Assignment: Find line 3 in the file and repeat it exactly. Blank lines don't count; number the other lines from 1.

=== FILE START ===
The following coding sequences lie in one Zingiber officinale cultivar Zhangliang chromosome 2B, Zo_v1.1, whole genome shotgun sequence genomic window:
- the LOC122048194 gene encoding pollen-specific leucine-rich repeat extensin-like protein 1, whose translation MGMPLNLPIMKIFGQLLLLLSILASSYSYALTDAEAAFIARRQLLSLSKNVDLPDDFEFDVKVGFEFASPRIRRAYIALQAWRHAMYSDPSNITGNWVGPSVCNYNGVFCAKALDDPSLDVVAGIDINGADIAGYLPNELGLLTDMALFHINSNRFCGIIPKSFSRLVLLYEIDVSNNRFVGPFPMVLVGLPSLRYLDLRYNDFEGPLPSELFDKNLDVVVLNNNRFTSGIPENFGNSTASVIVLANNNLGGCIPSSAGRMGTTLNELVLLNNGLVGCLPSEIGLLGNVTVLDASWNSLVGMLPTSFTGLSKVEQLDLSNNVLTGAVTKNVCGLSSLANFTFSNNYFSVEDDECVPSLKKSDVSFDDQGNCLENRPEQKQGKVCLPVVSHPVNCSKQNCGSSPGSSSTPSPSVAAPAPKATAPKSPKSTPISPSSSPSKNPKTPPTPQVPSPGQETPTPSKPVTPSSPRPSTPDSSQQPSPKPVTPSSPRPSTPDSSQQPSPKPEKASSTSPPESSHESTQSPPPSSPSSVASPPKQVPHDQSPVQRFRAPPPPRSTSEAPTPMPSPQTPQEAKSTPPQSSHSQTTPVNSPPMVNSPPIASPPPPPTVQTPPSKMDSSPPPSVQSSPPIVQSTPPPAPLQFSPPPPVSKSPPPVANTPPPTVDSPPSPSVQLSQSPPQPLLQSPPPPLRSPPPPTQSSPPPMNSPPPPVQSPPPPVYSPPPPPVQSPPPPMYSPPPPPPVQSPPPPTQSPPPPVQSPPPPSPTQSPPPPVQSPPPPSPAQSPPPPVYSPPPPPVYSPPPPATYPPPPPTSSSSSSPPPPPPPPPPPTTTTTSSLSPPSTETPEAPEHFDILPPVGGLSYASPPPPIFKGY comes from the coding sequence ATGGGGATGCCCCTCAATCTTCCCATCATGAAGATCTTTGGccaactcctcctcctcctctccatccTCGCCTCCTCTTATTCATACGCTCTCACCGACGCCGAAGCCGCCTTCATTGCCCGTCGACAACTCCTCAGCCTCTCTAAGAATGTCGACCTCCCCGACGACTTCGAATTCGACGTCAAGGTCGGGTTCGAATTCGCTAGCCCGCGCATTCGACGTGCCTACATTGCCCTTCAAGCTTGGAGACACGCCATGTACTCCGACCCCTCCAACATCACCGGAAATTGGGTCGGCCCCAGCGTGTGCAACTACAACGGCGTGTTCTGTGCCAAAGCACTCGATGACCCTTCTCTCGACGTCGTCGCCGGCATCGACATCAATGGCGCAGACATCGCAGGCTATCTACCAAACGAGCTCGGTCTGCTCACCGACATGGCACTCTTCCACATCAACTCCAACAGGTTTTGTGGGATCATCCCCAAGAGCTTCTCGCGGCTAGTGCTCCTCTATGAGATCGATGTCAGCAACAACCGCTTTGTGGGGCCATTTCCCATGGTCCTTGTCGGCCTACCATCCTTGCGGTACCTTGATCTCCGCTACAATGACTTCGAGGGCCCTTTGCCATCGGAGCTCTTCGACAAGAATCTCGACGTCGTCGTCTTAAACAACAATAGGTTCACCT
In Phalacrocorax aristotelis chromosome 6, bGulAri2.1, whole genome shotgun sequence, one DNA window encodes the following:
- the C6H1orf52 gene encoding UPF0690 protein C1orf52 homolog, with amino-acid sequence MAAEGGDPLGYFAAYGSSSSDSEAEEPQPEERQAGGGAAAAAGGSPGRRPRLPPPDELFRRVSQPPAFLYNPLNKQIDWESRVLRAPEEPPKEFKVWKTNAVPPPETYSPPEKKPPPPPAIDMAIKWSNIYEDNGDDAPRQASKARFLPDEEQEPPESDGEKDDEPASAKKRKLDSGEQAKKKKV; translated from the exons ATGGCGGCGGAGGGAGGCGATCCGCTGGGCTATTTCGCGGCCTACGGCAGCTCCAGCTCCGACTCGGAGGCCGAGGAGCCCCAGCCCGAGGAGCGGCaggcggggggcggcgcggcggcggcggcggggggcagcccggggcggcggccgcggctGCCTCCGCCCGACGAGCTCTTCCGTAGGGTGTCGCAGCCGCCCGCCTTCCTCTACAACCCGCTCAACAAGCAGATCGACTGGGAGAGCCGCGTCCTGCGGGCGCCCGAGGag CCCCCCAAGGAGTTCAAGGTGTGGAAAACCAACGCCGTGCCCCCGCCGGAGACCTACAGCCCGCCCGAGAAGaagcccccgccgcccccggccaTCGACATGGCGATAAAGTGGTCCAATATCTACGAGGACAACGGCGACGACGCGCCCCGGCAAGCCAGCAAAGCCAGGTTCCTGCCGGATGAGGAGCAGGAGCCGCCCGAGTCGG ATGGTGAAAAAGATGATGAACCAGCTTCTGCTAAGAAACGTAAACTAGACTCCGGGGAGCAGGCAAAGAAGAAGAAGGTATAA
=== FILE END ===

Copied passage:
In Phalacrocorax aristotelis chromosome 6, bGulAri2.1, whole genome shotgun sequence, one DNA window encodes the following: